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Opinion Today: The lesson Britney Spears and I learned

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Opinion Today: The lesson Britney Spears and I learned
An Op-Ed by Mara Wilson.
Author Headshot

By Lindsay Crouse

Senior Editor

On a long-haul flight last winter, I started watching “Mrs. Doubtfire,” the ’90s hit in which Robin Williams masquerades as a nanny to spend time with his children. I hadn’t watched it since I was a kid, roughly the same age as the youngest daughter in the film. I remember wondering at the time what it must have been like to be a movie star, just like that little girl.

We are both grown up now. Whatever happened to her?

The beauty of the internet is that it’s never very hard to find out. I went down the rabbit hole and found Mara Wilson, who was not only a star of “Mrs. Doubtfire,” but also of “Matilda” and a string of other family movies considered cultural touchstones of that era. Though Mara left acting behind, she’s now a writer whose worldview has been shaped by growing up famous.

When I saw the debate unfolding over Britney Spears and her conservatorship this month — and the public reckoning around how our culture mistreats young girls and women — I reached out to Mara. Her thoughts, reflected in her Op-Ed today, challenged me to understand what happened to Britney Spears in a new way.

Mara pulls back the curtain on what it was like to be young and famous in the early aughts — when the tabloids were ravenous and their power was unchecked. She describes how even she, a star of children’s movies, had already been sexualized by the time she turned 13.


“Reporters asked me who I thought the sexiest actor was and about Hugh Grant’s arrest for soliciting a prostitute,” she recalls.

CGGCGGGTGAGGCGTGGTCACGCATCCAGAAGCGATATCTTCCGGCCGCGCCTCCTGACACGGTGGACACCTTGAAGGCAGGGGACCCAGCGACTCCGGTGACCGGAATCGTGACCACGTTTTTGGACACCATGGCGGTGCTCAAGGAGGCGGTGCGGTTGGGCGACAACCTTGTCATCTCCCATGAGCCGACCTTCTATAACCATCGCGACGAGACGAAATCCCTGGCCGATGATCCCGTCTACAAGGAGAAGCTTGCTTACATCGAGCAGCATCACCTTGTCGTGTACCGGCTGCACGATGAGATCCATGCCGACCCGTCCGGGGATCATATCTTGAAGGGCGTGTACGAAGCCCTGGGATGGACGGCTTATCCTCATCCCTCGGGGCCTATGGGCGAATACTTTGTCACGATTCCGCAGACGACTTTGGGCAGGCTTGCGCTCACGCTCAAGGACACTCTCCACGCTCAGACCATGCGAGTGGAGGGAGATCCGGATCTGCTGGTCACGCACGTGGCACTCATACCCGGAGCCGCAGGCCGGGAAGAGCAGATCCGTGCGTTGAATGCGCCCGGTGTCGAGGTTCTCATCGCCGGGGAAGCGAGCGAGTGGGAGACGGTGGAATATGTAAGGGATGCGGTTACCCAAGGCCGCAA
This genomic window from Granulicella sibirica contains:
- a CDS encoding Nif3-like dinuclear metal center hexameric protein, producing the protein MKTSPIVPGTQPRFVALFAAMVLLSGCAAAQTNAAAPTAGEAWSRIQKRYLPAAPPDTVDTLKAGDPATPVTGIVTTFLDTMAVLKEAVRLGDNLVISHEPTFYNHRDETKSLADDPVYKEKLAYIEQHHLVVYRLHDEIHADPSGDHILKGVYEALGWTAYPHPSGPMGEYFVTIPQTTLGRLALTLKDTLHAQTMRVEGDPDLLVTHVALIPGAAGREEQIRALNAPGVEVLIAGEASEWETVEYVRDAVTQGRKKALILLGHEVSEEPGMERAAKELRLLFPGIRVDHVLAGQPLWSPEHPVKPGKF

It’s a trap: Once these young girls were sexualized, they were punished for being sexy. For being bad.

Mara argues that the public, and the media it consumes, does this partly out of envy. We’re correcting a power imbalance between ourselves and celebrities. Fame, beauty, wealth: Celebrities have what we’re taught to crave, and we’re hitting back. That makes sense to me; like Mara, I grew up singing to Britney Spears while doing homework in my bedroom, thinking about the words in “Lucky” but never really believing her problems could possibly be the same as mine. It all felt like high school on a national stage. Whether it was Britney or Christina or Mandy, they were the popular girls.

But that’s not a hall pass to tear them down.

Because in the end, it wasn’t just about Britney Spears at all. Watching tabloids degrade famous young women in that era was instructive if you were a teenager. You knew it didn’t seem right. But then you looked around to see if anyone protested, and no one even blinked. That was when you learned: Objectifying girls like them — maybe girls like you — wasn’t outrageous at all. It was simply how it worked.


So to me, Mara stands in for many young women when she writes in today’s essay about the similarities between Britney and her. She takes the story of Britney Spears and zeros in on what it’s really about — all of us.

Here’s what we’re focusing on today:

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